For a guy who makes his living as a professional talker, the topic of race seems to leave Don Imus oddly tongue-tied.
In case you haven't kept up, the pioneer “shock jock” has been broadcasting a new morning show on WABC-AM since last fall, months after he was fired from MSNBC and CBS Radio for cracking that the Rutgers University women's basketball team looked like “nappy-headed hos.”
He returned to work with profuse apologies and a pledge to foster an open dialogue on race relations on his new show. On Monday he fostered the sort of dialogue he had not counted on. Or maybe he had. Listening to the on-air chatter that has stirred up another racial eruption, I had to wonder whether it was just another bonehead mistake or a brilliant publicity stunt.
On Monday's show, sportscaster Warner Wolf was talking about how the Dallas Cowboys football player formerly known as Adam “Pacman” Jones no longer wants to be called “Pacman.” The former “Pacman” is turning over a new leaf after having been suspended for a season and arrested six times.
Then Imus inexplicably injected race into the conversation:
“What color is he?” asked Imus.
“He's African-American,” said Wolf, sounding a bit bemused.
“Well, there you go,” said Imus. “Now we know.”
Huh? “Now we know” what? Imus did not say. The omission left the rest of us to wonder whether Imus was expressing some sort of soft bigotry of criminal expectations in regard to black athletes.
It should surprise no one that the Rev. Al Sharpton, who led the campaign to have Imus fired last April, popped up to call the new remarks “very disturbing” and say “we are looking into this.”
Jones said he was upset by the remarks and would “pray for” Imus.
Shock jock misunderstood
But Imus insisted that his critics had heard him wrong. On his show the next day, Imus said he was trying to “make a sarcastic point” about unfair treatment of blacks in the criminal justice system but had been misunderstood. He said he actually was defending Jones, who Imus thought was being picked on because of his race.
“What people should be outraged about is that they arrest blacks for no reason,” Imus said.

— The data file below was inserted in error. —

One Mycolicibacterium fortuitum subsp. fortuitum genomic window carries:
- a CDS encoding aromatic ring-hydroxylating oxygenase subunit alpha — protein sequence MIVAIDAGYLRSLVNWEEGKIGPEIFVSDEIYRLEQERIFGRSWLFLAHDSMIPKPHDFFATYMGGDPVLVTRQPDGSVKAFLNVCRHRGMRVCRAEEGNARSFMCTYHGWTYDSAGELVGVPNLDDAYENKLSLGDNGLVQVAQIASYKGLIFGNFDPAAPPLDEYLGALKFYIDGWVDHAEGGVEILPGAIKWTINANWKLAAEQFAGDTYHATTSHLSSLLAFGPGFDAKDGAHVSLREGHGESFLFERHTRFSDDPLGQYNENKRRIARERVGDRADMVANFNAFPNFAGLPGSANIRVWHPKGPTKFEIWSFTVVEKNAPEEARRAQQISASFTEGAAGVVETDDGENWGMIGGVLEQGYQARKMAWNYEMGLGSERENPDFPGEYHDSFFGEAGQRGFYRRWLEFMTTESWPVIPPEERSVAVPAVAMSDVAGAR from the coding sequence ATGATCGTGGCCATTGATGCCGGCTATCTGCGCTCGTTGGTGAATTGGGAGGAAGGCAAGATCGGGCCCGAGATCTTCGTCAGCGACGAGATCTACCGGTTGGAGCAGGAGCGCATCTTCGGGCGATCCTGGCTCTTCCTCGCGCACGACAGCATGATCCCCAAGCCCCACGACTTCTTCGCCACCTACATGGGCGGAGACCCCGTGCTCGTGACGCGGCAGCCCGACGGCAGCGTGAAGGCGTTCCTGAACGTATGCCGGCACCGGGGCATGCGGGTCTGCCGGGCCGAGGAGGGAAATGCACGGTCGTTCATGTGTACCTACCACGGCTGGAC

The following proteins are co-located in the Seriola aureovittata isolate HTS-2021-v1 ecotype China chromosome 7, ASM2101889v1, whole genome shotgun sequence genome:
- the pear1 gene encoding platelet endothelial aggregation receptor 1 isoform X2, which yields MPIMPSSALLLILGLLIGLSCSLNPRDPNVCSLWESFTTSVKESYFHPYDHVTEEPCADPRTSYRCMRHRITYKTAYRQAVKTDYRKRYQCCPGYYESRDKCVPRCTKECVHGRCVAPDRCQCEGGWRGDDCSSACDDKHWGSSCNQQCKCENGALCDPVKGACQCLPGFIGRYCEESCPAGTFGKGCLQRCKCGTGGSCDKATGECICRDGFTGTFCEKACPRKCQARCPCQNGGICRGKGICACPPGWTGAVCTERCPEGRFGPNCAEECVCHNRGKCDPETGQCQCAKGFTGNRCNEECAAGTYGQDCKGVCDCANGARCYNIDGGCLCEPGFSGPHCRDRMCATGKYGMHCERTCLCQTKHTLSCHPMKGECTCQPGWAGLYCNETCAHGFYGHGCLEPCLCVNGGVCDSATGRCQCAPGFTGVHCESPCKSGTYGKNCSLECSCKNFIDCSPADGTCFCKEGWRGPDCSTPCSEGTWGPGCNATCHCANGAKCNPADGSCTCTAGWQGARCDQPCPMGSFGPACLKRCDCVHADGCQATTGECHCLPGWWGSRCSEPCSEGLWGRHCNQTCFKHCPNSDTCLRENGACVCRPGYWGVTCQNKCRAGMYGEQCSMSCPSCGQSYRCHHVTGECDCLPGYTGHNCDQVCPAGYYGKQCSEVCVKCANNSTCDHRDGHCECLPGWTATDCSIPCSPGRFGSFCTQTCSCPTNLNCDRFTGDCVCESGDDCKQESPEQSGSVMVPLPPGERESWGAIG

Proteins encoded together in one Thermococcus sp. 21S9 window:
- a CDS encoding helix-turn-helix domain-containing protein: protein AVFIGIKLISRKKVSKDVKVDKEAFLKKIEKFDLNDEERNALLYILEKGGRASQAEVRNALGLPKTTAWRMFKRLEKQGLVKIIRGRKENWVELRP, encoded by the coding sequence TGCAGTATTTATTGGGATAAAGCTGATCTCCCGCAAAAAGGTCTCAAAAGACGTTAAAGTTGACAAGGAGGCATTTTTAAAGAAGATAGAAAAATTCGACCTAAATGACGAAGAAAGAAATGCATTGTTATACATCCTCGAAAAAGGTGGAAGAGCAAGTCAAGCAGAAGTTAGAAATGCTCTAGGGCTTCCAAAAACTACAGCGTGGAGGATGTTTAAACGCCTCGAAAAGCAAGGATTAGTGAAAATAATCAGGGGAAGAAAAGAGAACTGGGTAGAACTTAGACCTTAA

He also pointed out how his program's cast is now more diverse than ever. It includes a black producer and two black co-hosts – one male and one female.
Still, after his troubles last year, you might think Imus would be extra careful about clarifying what he means the first time he says it, especially about race.But, if he was looking for attention – and what entertainer isn't? – he could hardly have dreamed up a more slippery way to do it. Even his explanation exposed deep racial wounds.
Just as it is offensive to imply that blacks are more criminal than whites, it is also offensive to imply that blacks are arrested “for no reason,” if you don't back up the assertion with some facts. If “there's no reason to arrest this kid six times,” that, too, begs for explanation. Otherwise, Imus seemed to be committing the same offense of which Sharpton often has been accused: exploiting serious issues like race and crime – and shedding more heat than light.
Ironically, if Imus wants to put his edgy humor to the cause of fostering a helpful dialogue on race, he needs to get serious. He could take some valuable tips from George Carlin, a master of the art who died Sunday at age 71. Carlin will be sorely missed by those who appreciate humor that also makes you think. Whether you agreed with him or not, you knew where he stood. Imus, by contrast, has a self-defeating habit of shooting from the lip – and firing blanks.